Riding India’s railways

Across India

By Navesh Chitrakar

My journey on the great railways of India began on October 23, 2012. The trip not only marked my first visit to India, it was also the first time that I had ever travelled on real trains because my home country, Nepal, does not have a proper rail network.

Everything about the trains was new to me, which made it really exciting. I started out from Hazrat Nizamuddin railway station in Delhi and headed towards Agra with the help of a railway atlas, a train map and a fixer. I had been provided with the fixer’s assistance for a couple of days thanks to my chief photographer Ahmad Masood, one of the generous people who gave me a lot of help to complete this story. It didn’t take me long to get used to train travel; I understand and speak Hindi, and most of the people on the trains were very friendly and helpful. Most of the time I was doing what I was there to do: observing and trying to capture the most significant and fascinating aspects of India’s railways.

In a country that is the seventh largest in the world by area and the second largest in the world by population, the Indian railway network reaches almost everywhere and carries commuters from one end of the country to the other. The network is a lifeline for India and for the Indians who use it. And why not take advantage of it? People prefer trains because they are a cheaper and faster way to travel. When you travel India by rail, everything is going on around you; it seems like the railway has created its own world and the running of that world depends on the running train.

Fare wars over India: You win, airlines lose

(Any opinions expressed here are those of the author and not of Reuters)

Indians like it cheap — be it a car, a phone call or airfare. If that plane ticket is about 25 percent cheaper than a train ticket, you can imagine the rush to buy.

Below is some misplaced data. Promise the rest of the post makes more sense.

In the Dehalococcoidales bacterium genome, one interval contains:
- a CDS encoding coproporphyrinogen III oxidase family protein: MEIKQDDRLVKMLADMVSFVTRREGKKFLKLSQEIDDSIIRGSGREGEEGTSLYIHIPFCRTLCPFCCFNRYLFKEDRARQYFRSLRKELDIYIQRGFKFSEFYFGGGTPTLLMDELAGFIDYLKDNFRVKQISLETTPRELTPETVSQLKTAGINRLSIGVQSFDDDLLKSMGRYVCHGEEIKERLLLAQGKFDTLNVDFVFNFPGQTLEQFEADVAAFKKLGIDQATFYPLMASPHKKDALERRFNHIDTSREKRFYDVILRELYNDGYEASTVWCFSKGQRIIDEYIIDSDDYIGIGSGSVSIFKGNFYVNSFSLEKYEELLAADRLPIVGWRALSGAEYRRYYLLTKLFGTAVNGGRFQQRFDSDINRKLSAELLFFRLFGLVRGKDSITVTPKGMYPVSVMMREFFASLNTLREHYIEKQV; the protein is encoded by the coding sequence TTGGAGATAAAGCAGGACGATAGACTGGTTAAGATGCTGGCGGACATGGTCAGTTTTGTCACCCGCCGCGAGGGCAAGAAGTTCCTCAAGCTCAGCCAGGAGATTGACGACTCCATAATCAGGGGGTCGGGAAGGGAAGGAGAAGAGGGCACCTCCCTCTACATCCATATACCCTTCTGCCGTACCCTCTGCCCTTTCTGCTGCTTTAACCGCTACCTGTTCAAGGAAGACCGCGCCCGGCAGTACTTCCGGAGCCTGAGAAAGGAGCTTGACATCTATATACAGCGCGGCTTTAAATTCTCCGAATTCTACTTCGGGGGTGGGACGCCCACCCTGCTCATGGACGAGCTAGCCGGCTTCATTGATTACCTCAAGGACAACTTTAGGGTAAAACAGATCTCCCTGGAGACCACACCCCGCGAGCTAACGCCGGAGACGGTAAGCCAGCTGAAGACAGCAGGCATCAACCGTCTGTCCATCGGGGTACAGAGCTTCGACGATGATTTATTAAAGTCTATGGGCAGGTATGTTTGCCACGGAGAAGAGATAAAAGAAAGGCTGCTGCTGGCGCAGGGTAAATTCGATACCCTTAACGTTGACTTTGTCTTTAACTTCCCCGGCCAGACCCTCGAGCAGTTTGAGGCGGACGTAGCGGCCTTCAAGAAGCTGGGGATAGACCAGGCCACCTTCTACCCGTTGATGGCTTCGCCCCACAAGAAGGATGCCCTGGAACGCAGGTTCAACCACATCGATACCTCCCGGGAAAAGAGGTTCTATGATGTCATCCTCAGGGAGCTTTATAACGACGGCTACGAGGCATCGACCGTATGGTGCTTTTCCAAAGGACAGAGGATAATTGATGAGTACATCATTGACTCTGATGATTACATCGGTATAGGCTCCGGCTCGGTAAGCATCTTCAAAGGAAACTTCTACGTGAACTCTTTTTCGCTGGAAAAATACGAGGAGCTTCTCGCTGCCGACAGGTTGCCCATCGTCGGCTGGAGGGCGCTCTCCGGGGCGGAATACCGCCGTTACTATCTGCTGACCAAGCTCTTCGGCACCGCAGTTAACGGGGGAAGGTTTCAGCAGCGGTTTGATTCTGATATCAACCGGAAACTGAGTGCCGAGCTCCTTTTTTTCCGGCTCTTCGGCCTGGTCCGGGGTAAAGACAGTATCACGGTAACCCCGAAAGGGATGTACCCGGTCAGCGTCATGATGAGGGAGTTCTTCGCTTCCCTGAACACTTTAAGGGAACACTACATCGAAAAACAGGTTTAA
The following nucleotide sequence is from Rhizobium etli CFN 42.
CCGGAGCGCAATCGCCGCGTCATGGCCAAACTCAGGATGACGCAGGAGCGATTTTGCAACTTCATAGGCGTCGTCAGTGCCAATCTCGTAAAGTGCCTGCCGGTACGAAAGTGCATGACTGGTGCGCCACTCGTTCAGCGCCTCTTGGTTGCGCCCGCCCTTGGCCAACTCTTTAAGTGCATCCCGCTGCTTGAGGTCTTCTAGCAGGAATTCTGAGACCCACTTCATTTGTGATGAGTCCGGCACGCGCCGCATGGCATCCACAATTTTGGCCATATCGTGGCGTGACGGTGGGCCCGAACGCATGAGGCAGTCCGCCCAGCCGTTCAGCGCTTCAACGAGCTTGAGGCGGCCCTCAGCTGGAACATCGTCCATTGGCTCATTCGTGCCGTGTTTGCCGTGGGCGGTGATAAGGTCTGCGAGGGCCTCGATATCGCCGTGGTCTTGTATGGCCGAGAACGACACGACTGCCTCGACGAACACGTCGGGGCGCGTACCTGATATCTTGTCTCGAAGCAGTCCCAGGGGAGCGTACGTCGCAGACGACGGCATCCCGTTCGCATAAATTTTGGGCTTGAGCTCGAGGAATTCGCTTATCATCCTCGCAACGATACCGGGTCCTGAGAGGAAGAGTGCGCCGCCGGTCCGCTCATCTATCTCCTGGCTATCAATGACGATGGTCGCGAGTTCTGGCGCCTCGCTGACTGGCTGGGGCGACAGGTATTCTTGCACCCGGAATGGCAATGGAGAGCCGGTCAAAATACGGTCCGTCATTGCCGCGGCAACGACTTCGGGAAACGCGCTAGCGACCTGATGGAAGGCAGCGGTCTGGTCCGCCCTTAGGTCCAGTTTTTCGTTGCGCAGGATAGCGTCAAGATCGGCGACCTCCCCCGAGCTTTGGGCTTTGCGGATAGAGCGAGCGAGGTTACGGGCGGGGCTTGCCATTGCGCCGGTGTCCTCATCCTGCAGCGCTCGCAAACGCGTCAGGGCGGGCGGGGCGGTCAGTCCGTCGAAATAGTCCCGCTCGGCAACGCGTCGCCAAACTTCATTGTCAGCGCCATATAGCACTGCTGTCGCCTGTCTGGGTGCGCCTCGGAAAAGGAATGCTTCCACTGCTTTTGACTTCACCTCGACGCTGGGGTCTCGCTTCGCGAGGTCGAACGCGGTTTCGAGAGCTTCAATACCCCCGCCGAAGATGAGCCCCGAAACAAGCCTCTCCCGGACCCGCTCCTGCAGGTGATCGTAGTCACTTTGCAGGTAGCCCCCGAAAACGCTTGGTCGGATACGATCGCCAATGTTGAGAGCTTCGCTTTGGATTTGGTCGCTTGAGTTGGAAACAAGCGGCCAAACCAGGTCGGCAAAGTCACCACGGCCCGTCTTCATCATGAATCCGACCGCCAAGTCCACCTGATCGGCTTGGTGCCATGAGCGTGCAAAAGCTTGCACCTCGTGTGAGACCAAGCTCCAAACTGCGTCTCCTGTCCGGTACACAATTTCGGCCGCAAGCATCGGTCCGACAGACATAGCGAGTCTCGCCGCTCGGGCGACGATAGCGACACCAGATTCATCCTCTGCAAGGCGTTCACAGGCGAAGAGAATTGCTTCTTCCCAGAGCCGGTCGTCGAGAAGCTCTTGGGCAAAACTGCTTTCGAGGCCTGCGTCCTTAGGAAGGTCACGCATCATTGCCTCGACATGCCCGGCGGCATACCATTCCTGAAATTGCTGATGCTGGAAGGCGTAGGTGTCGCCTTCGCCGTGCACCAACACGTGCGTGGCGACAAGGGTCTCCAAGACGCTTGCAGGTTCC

Airlines in India are doing just that. Jet Airways, until recently the biggest Indian carrier, offered 2 million tickets at nearly half price in a “goodwill gesture”. Its website crashed soon after, just as SpiceJet’s did when it offered a million tickets for just 2,013 rupees  last month. That led many to believe the offer was a hoax.

I was lucky to book a New Delhi-Guwahati return ticket for March, paying just 3,578 rupees compared to the 13,047 rupees I paid for a one-way ticket as recently as November, and 4,420 rupees for the cheapest round-trip ticket on the Rajdhani Express, India’s premier long-distance train.

Corruption trumps reforms and economics in Kejriwal’s politics

(Any opinions expressed here are those of the author, and not necessarily of Thomson Reuters)

The transformation of Arvind Kejriwal from taxman to anti-corruption activist and politician has been hard to ignore. He became something of a celebrity last year when he launched broadsides against rich, powerful people. That in turn gave him a platform to enter politics with his “Aam Aadmi Party” (party of the common man). Now Kejriwal, 44, must build a party in time to contest state-level elections in New Delhi this year.

After an hour-long election speech on a makeshift dais at a bus stand, the novice politician was visibly tired as he climbed into an off-white SUV for the journey home to Ghaziabad. I waited for him to stop coughing and take a sip of water before asking questions. We then had an animated, if one-note discussion about India’s economy and politics. The short story? Fix corruption and you fix everything else. Details about the economy, such as statistics and reports on inflation and economic growth? Just numbers for the media to repeat.

India ponders deficit control after the gold rush

India’s central government in January raised the tax on refined gold imports by 50 percent. This increase to 6 percent from 4 percent is the second rise this fiscal year. Why does it keep making gold more expensive, particularly as the nation enters its prime wedding season when brides will be bedecked with the metal from head to toe?

That’s part of the problem — a large part. India’s cultural attachment to gold is something that anybody who has been to an Indian wedding could tell you about. For those of you who haven’t, consider this report from CBS’s “60 Minutes” TV news program:

“India’s love for gold is almost a religion. Beyond being a symbol of wealth and status, gold is part of worship and culture – a tradition that goes back thousands of years. From birth to death, for men and women, among rich and poor – acquiring gold is a goal for the people of India. All of which has made India the world’s largest consumer of gold and thus a powerhouse in industry … Just as part of the American dream is to own a home, the dream in India is to own gold. For Indians, gold jewelry is wearable wealth, financial security that’s also a fashion statement.”